Complexity and Scientific Modelling
Let us imagine we are faced with an unacceptable level of error in the predictions of our best current model. What could be done?
Firstly, we could search for more accurate models by widening the search to look at other equally precise models. It is sensible to try the easier models first, but if we exhaust all the models at our current level of complexity we will be forced to try more complex ones. In this case we are effectively discounting the case that the unexplained elements of the data are unpredictable and treating noise as what is merely currently unexplained due to its complexity. This is a view taken in the light of many chaotic processes which can produce data indistinguishable from purely random data.
Secondly, we could decide to look for models that were less specific. This might allow us to find a model that was not significantly more complex but had a lower level of predictive error. Here we are essentially filtering out some of the data, attributing it to some irrelevant source. This might correspond to a situation where you know that there is an essentially random source of noise that has been imposed upon the data. This is the traditional approach, used in a wide range of fields from electronics to economics.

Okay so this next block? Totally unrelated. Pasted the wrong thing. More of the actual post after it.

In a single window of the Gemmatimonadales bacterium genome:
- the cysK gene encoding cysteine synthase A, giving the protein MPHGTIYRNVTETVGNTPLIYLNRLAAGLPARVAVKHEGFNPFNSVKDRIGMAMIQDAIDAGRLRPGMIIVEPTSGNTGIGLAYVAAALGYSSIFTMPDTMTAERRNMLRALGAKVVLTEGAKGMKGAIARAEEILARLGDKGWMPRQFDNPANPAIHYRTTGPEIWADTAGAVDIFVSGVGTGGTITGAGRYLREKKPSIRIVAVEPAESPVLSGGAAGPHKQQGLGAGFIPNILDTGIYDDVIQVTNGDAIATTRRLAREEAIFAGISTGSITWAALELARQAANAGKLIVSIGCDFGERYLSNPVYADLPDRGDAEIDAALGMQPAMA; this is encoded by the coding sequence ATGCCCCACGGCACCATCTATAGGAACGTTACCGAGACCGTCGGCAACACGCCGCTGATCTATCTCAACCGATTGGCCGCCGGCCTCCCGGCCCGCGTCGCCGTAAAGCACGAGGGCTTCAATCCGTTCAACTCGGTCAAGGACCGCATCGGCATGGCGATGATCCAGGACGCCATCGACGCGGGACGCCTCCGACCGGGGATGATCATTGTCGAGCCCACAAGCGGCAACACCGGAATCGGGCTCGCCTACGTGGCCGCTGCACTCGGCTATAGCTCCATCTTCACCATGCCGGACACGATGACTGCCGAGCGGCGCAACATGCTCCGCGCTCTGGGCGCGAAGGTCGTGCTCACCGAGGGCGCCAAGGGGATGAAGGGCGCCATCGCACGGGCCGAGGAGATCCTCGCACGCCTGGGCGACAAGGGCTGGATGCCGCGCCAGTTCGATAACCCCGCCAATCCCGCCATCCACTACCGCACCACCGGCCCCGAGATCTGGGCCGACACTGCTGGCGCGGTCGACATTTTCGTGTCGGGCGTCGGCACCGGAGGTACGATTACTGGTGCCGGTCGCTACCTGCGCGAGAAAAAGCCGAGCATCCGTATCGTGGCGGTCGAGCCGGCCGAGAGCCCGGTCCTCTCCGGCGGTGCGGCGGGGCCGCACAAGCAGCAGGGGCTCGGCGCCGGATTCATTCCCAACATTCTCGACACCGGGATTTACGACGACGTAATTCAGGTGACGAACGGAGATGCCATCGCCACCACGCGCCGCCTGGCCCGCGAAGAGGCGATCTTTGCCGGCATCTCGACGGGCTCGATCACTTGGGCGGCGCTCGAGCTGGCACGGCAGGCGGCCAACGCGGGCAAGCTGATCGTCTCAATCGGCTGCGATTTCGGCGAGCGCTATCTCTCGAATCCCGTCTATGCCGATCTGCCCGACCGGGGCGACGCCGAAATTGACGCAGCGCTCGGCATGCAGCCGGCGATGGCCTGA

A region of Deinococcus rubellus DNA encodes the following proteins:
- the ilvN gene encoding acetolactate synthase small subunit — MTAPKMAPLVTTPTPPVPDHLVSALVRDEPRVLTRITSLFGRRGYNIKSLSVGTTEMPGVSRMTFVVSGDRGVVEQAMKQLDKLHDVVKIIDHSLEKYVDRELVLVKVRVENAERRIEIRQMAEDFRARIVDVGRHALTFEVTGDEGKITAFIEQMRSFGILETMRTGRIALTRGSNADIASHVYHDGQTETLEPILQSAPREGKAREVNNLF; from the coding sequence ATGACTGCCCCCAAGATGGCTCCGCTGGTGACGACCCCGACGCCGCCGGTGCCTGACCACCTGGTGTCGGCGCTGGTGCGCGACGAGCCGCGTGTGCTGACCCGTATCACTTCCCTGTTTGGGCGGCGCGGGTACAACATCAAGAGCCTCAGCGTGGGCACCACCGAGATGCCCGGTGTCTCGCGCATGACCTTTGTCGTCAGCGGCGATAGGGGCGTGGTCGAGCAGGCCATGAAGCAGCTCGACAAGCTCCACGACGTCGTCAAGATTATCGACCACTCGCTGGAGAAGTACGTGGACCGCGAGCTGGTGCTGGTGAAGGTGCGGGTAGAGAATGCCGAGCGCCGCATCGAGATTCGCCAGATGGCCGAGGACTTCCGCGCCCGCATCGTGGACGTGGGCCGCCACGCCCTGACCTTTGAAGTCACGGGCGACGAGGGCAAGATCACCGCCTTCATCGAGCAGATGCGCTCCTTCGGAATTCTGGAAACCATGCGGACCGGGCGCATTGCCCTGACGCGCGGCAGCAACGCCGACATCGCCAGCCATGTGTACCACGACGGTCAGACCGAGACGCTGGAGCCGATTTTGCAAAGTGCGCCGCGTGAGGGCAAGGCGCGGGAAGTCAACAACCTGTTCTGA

Thirdly, and most radically, we could seek to change our language of modelling to one that we felt was more appropriate to the data. Here we have noise as the literally indescribable. for example, sometimes a neural network (NN) is set up so that extreme fluctuations in the data are not exactly capturable by the range of functions the NN can output. In this way the NN is forced to approximate the training data and overfitting is avoided.
Thus randomness may be a sufficient characterisation of noise but it is not a necessary one.
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